Regional passive seismic monitoring reveals dynamic glacier activity on Spitsbergen, Svalbard
Dynamic glacier activity is increasingly observed through passive seismic monitoring. We analysed near-regional-scale seismicity on the Arctic archipelago of Svalbard to identify seismic icequake signals and to study their spatial–temporal distribution within the 14-year period from 2000 until 2013. This is the first study that uses seismic data recorded on permanent broadband stations to detect and locate icequakes in different regions of Spitsbergen, the main island of the archipelago. A temporary local seismic network and direct observations of glacier calving and surging were used to identify icequake sources. We observed a high number of icequakes with clear spectral peaks between 1 and 8 Hz in different parts of Spitsbergen. Spatial clusters of icequakes could be associated with individual grounded tidewater glaciers and exhibited clear seasonal variability each year with more signals observed during the melt season. Locations at the termini of glaciers, and correlation with visual calving observations in situ at Kronebreen, a glacier in the Kongsfjorden region, show that these icequakes were caused dominantly by calving. Indirect evidence for glacier surging through increased calving seismicity was found in 2003 at Tunabreen, a glacier in central Spitsbergen. Another type of icequake was observed in the area of the Nathorstbreen glacier system. Seismic events occurred upstream of the glacier within a short time period between January and May 2009 during the initial phase of a major glacier surge. This study is the first step towards the generation and implementation of an operational seismic monitoring strategy for glacier dynamics in Svalbard.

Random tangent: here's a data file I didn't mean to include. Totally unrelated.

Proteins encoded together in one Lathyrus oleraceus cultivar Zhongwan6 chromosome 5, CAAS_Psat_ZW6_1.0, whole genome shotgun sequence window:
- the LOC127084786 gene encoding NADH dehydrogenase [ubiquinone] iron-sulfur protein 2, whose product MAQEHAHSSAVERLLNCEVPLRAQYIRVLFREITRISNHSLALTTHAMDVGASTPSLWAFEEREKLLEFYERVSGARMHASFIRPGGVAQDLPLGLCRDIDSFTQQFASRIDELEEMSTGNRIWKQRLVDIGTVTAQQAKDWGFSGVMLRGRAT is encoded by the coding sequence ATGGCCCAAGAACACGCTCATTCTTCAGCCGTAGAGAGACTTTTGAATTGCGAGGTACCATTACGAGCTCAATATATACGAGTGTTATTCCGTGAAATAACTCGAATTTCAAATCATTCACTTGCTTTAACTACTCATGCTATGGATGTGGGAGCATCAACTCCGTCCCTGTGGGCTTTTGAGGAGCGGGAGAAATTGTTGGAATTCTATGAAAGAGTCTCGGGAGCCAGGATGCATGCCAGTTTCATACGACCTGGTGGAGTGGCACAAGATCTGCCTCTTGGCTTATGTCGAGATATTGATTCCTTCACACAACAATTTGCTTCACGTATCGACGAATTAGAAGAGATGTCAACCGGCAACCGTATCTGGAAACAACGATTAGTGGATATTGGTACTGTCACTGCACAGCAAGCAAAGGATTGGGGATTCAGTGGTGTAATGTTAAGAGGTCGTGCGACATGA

Keywords: Iceberg calving; glacier surge; icequake; cryo-seismology; Svalbard.
(Published: 4 December 2015)
Citation: Polar Research 2015, 34, 26178, http://dx.doi.org/10.3402/polar.v34.26178
This work is licensed under a Creative Commons Attribution-NonCommercial 4.0 International License.
This work is licensed under a Creative Commons Attribution-Noncommercial 4.0 Unported License.
Authors retain copyright of their work, with first publication rights granted to the Norwegian Polar Institute.